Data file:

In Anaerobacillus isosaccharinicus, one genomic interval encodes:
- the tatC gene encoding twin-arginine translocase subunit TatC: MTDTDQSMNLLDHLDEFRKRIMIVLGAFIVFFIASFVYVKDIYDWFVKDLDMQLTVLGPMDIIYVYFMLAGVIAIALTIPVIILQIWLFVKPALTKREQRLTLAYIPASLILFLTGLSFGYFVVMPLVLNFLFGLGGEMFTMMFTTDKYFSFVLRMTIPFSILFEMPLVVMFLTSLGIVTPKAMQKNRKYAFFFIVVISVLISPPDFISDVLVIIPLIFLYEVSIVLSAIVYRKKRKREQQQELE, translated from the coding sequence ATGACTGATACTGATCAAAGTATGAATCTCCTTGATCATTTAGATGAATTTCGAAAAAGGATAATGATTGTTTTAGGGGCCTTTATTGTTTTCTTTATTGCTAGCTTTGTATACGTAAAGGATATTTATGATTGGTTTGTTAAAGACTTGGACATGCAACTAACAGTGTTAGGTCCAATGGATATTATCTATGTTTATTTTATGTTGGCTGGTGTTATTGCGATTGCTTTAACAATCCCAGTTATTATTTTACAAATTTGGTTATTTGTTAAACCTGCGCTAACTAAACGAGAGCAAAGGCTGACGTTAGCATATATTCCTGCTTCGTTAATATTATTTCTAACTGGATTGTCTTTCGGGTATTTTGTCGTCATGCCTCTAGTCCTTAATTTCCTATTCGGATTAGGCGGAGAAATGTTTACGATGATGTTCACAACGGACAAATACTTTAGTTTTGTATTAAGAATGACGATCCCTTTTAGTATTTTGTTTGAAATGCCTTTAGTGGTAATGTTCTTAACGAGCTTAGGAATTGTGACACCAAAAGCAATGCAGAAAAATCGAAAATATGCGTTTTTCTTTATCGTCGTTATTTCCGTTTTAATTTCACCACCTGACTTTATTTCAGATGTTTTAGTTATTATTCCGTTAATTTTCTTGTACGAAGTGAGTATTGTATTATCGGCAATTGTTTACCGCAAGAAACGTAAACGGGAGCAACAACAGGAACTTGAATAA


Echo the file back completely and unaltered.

In Anaerobacillus isosaccharinicus, one genomic interval encodes:
- the tatC gene encoding twin-arginine translocase subunit TatC: MTDTDQSMNLLDHLDEFRKRIMIVLGAFIVFFIASFVYVKDIYDWFVKDLDMQLTVLGPMDIIYVYFMLAGVIAIALTIPVIILQIWLFVKPALTKREQRLTLAYIPASLILFLTGLSFGYFVVMPLVLNFLFGLGGEMFTMMFTTDKYFSFVLRMTIPFSILFEMPLVVMFLTSLGIVTPKAMQKNRKYAFFFIVVISVLISPPDFISDVLVIIPLIFLYEVSIVLSAIVYRKKRKREQQQELE, translated from the coding sequence ATGACTGATACTGATCAAAGTATGAATCTCCTTGATCATTTAGATGAATTTCGAAAAAGGATAATGATTGTTTTAGGGGCCTTTATTGTTTTCTTTATTGCTAGCTTTGTATACGTAAAGGATATTTATGATTGGTTTGTTAAAGACTTGGACATGCAACTAACAGTGTTAGGTCCAATGGATATTATCTATGTTTATTTTATGTTGGCTGGTGTTATTGCGATTGCTTTAACAATCCCAGTTATTATTTTACAAATTTGGTTATTTGTTAAACCTGCGCTAACTAAACGAGAGCAAAGGCTGACGTTAGCATATATTCCTGCTTCGTTAATATTATTTCTAACTGGATTGTCTTTCGGGTATTTTGTCGTCATGCCTCTAGTCCTTAATTTCCTATTCGGATTAGGCGGAGAAATGTTTACGATGATGTTCACAACGGACAAATACTTTAGTTTTGTATTAAGAATGACGATCCCTTTTAGTATTTTGTTTGAAATGCCTTTAGTGGTAATGTTCTTAACGAGCTTAGGAATTGTGACACCAAAAGCAATGCAGAAAAATCGAAAATATGCGTTTTTCTTTATCGTCGTTATTTCCGTTTTAATTTCACCACCTGACTTTATTTCAGATGTTTTAGTTATTATTCCGTTAATTTTCTTGTACGAAGTGAGTATTGTATTATCGGCAATTGTTTACCGCAAGAAACGTAAACGGGAGCAACAACAGGAACTTGAATAA